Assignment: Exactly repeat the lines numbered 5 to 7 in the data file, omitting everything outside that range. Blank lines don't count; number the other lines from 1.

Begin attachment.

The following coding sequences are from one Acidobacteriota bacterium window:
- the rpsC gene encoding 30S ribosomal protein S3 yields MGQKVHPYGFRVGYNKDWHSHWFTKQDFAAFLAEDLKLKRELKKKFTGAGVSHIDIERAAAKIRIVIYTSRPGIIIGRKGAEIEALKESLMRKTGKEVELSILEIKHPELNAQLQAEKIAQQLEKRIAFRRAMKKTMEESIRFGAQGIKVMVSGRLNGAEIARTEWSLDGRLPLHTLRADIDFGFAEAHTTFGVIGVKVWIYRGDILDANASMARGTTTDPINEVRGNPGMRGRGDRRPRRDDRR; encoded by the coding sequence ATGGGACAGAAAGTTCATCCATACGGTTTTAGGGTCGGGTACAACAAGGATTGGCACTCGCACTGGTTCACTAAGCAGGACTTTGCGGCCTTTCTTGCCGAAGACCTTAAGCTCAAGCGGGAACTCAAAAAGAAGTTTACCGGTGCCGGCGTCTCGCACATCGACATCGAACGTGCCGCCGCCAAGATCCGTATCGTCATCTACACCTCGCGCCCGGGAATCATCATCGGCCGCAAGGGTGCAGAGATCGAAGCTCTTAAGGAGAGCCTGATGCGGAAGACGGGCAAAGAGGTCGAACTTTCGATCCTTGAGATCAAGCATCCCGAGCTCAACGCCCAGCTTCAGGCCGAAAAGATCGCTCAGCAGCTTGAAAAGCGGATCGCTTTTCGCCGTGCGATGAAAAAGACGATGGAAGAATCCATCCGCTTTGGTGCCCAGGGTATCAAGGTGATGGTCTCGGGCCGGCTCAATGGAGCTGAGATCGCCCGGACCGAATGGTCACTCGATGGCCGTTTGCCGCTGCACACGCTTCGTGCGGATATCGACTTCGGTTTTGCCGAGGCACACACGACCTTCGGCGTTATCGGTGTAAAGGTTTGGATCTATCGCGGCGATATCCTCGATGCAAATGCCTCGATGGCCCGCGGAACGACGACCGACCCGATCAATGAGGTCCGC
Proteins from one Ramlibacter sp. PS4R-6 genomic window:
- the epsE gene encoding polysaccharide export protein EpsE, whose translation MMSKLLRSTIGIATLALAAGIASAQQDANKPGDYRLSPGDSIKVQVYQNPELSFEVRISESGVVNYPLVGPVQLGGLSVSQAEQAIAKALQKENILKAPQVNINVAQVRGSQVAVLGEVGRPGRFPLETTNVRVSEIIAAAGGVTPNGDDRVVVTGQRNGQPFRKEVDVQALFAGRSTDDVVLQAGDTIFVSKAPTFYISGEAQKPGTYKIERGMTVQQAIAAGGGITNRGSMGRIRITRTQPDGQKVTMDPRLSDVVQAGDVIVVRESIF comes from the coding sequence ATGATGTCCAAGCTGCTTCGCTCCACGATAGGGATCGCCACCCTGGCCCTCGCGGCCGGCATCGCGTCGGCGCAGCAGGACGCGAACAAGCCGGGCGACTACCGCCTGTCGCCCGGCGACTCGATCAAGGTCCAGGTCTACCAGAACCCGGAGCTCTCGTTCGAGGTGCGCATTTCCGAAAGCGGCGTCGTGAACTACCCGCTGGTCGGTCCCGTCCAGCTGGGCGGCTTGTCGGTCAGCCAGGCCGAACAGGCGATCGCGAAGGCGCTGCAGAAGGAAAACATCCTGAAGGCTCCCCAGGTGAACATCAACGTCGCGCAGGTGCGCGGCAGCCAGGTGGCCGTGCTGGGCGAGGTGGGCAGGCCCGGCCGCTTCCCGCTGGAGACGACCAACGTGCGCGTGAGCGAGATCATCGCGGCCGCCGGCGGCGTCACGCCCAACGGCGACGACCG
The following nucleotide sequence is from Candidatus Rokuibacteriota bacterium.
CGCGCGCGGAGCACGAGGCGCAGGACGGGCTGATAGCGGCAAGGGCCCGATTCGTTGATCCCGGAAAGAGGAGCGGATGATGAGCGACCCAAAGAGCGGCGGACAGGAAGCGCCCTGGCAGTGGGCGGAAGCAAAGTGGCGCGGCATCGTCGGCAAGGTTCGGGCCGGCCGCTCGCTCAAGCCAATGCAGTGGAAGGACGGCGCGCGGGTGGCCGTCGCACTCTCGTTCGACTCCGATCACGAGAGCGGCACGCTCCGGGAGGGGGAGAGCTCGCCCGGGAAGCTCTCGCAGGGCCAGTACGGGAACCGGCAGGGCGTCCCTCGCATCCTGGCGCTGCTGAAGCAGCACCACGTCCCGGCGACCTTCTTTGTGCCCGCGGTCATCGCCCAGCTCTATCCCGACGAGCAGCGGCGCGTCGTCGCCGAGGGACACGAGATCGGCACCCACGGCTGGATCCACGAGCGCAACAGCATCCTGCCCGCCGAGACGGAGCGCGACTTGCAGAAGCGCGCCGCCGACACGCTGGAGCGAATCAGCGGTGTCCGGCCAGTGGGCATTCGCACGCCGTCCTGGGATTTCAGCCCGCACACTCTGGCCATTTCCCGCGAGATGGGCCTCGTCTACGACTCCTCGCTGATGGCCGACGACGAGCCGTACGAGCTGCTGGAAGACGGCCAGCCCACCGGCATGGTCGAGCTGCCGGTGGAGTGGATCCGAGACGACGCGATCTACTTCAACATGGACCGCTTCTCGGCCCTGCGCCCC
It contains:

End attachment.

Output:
The following nucleotide sequence is from Candidatus Rokuibacteriota bacterium.
CGCGCGCGGAGCACGAGGCGCAGGACGGGCTGATAGCGGCAAGGGCCCGATTCGTTGATCCCGGAAAGAGGAGCGGATGATGAGCGACCCAAAGAGCGGCGGACAGGAAGCGCCCTGGCAGTGGGCGGAAGCAAAGTGGCGCGGCATCGTCGGCAAGGTTCGGGCCGGCCGCTCGCTCAAGCCAATGCAGTGGAAGGACGGCGCGCGGGTGGCCGTCGCACTCTCGTTCGACTCCGATCACGAGAGCGGCACGCTCCGGGAGGGGGAGAGCTCGCCCGGGAAGCTCTCGCAGGGCCAGTACGGGAACCGGCAGGGCGTCCCTCGCATCCTGGCGCTGCTGAAGCAGCACCACGTCCCGGCGACCTTCTTTGTGCCCGCGGTCATCGCCCAGCTCTATCCCGACGAGCAGCGGCGCGTCGTCGCCGAGGGACACGAGATCGGCACCCACGGCTGGATCCACGAGCGCAACAGCATCCTGCCCGCCGAGACGGAGCGCGACTTGCAGAAGCGCGCCGCCGACACGCTGGAGCGAATCAGCGGTGTCCGGCCAGTGGGCATTCGCACGCCGTCCTGGGATTTCAGCCCGCACACTCTGGCCATTTCCCGCGAGATGGGCCTCGTCTACGACTCCTCGCTGATGGCCGACGACGAGCCGTACGAGCTGCTGGAAGACGGCCAGCCCACCGGCATGGTCGAGCTGCCGGTGGAGTGGATCCGAGACGACGCGATCTACTTCAACATGGACCGCTTCTCGGCCCTGCGCCCC
It contains: